Patrick Kavanagh

Soundings Index

Stoney Grey Soil

 O stony grew soil of Monaghan
 The laugh from my love you thieved
 You took the gay child of my passion
 And gave me your clod-conceived.

 You clogged the feet of my boyhood
 and I believed that my stumble
 Had the poise and stride of Apollo
 And his voice my thick-tongued mumble.

 You told me the plough was immortal
 O green-life-conquering plough!
 Your mandril strained, your coulter blunted
 In the smooth lea-field of my brow.

 You sang on steaming dunghills
 A song of cowards' brood,
 You perfumed my clothes with weasel itch,
 You fed me on swinish food.

 You flung a ditch on my vision
 Of beauty love and truth.
 O stony grey soil of Monaghan
 You burgled my bank of youth!

 Lost the long hours of pleasure
 All the women that love young men
 O can I still stroke the monster's back
 Or write with unpoisioned pen

 His name in these lonely verses
 Or mention the dark fields where
 The first gay flight of my lyric
 Got caught in a peasant's prayer.

 Mullahinsha, Drummeril, Black Shanco--
 Wherever I turn I see
 In the stony grey soil of Monaghan
 Dead loves that were born for me.


 We have tested and tasted too much, lover--
 Through a chink too wide there comes in no wonder.
 But here in the Advent-darkened room
 Where the dry black bread and the sugarless tea
 Of penance will charm back the luxury
 Of a child's soul, we'll return to Doom
 the knowledge we stole but could not use.

 And the newness that was in every stale thing
 When we looked at it as children: the spirit-shocking
 Winder in a black slanting Ulster hill
 Or the prophetic astonishment in the tedious talking
 Of an old fool will awake for us and bring
 You and me to they yard gate to watch the whins
 And the bog-holes, cart-tracks, old stables where Time begins.

 O after Christmas we'll have no need to go searching
 For the difference that sets an old phrase burning--
 We'll hear it in the whispered argument of a churning
 Or in the streets where the village boys are lurching.
 And we'll hear it among decent men too
 Who barrow dung in gardens under trees,
 Wherever life pours ordinary plenty.
 Won't we be rich, my love and I, and please
 God we shall not ask for reason's payment,
 The why of heart-breaking strangeness in dreeping hedges
 Nor analyse God's breath in common statement.
 We have thrown into the dust-bin the clay-minted wages
 Of pleasure, knowledge and the conscious hour--
 And Christ comes with a  January flower.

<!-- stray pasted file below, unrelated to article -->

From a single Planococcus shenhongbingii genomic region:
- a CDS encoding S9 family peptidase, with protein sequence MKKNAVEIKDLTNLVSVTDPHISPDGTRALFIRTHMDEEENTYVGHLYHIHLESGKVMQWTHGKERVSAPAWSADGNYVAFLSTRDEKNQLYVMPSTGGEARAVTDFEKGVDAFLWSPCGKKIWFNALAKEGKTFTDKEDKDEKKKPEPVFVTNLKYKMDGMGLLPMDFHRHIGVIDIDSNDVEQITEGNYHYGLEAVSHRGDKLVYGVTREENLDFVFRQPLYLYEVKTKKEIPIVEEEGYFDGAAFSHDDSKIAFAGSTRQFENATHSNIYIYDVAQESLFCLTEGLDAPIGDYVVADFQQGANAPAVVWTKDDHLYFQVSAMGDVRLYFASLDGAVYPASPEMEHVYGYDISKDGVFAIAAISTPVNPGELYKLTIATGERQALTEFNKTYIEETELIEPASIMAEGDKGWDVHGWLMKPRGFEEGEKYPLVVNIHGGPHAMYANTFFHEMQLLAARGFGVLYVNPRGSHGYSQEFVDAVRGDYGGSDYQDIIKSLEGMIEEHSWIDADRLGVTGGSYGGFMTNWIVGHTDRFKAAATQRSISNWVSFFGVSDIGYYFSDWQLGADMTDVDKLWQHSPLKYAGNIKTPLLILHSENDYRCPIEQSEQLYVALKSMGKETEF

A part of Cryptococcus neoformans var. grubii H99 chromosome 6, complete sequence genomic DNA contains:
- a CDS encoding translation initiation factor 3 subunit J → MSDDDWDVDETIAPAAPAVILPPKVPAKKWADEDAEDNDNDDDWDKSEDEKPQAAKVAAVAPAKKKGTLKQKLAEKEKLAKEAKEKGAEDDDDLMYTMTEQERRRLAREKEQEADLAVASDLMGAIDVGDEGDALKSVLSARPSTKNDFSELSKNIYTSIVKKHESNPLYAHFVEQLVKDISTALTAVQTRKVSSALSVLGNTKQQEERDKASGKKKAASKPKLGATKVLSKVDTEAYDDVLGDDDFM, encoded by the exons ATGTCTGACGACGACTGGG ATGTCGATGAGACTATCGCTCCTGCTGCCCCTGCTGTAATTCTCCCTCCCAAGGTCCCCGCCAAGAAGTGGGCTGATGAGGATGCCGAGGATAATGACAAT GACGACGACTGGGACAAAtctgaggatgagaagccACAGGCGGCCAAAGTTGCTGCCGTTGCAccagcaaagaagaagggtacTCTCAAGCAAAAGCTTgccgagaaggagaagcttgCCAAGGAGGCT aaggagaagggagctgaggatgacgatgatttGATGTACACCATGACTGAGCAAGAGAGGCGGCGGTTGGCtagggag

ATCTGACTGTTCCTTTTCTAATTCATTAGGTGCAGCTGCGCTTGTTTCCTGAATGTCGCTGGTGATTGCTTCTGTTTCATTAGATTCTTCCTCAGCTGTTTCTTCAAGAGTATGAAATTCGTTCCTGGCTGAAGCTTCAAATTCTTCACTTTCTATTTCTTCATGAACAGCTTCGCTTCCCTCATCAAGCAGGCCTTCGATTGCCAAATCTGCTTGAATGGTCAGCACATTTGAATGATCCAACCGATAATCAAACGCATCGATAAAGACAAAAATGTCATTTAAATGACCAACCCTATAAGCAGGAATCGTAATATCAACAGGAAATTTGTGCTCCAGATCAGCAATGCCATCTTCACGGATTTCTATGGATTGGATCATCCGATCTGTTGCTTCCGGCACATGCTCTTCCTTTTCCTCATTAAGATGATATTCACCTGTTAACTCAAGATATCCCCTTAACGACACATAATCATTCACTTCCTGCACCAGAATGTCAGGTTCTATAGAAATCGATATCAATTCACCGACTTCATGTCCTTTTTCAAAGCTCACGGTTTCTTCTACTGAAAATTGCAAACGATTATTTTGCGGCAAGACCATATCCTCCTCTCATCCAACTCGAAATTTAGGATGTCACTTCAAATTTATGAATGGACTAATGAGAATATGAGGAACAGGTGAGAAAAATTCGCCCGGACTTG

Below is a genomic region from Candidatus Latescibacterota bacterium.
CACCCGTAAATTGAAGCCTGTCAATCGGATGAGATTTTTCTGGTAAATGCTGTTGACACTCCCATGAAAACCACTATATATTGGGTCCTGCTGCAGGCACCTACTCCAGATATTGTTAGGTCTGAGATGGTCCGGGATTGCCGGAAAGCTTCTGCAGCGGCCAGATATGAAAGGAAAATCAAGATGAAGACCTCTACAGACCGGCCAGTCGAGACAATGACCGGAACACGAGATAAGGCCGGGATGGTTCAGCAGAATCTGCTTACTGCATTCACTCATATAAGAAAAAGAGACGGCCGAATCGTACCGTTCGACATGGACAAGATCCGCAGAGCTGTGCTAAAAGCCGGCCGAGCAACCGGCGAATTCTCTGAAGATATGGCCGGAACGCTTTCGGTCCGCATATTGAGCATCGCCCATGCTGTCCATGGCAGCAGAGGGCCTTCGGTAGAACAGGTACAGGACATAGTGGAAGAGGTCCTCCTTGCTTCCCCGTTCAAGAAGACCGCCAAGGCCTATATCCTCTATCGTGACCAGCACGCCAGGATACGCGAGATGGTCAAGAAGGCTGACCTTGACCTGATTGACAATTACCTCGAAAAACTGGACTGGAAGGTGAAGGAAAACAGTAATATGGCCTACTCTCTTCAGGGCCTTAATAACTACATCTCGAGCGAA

Memory Of My Father

 Ever old man I see
 Reminds me of my father
 When he had fallen in love with death
 One time when sheaves were gathered.

 That man I saw in Gardner Street
 Stumble on the kerb was one,
 He stared at me half-eyed,
 I might have been his son.

 And I remember the musician
 Faltering over his fiddle
 In Bayswater, London
 He too set me the riddle.

 Every old man I see
 In october-coloured weather
 Seems to say to me :
 "I was once your father."

Iniskeen Road : July Evening

 The bicycles go by in twos and threes--
 There's a dance in Billy Brennan's barn to-night,
 And there's the half-talk code of mysteries
 And the wink-and-elbow language of delight.
 Half-past eight and there is not a spot
 Upon a mile of road, no shadow thrown
 That might turn out a man or woman, not
 A footfall tapping secrecies of stone.

 I have what every poet hates in spite
 Of all the solemn talk of contemplation
 Oh, Alexander Selkirk knew the plight
 Of being king and government and nation.
 A road, a mile of kingdom, I am king
 Of banks and stones and every blooming thing.

Canal Bank Walk

 Leafy-with-love banks and the green waters of the canal
 Pouring redemption for me, that I do
 The will of God, wallow in the habitual the banal
 Grow with nature again as before I grew.
 he bright stick trapped,the breeze adding a third
 Party to the couple kissing on an old seat,
 And a bird gathering materials for the nest for the Word
 Eloquently new and abandoned to its delirious beat.
 O unworn world enrapture me, enrapture me in a web
 Of fabulous grass and eternal voices by a beech,
 Feed the gaping need of my senses, give me ad lib
 To pray unselfconsciously with overflowing speech
 For this soul needs to be honoured with a new dress woven
 From green and blue things and arguments that cannot be proven.

Lines Written on a Seat on the Grand Canal, Dublin

 "Erected to the Memory of Mrs. Dermot O'Brien"

 O commemorate me where there is water,
 Canal water preferably, so stilly
 Greeny at the heart of summer, Brother
 Commemorate me thus beautifully.
 Where by a lock Niagariously roars
 The falls for those who sit in the tremendous silence
 Of mid-July. No one will speak in prose
 Who finds his way to these Parnassian islands
 A swan goes by head low with many apologies.
 Fantastic light looks through the eyes of bridges
 And look! a barge comes bringing from Athy
 And other far-flung towns mythologies.
 O commemorate me with no hero-courageous
 Tomb--just a canal-bank seat for the passer-by.

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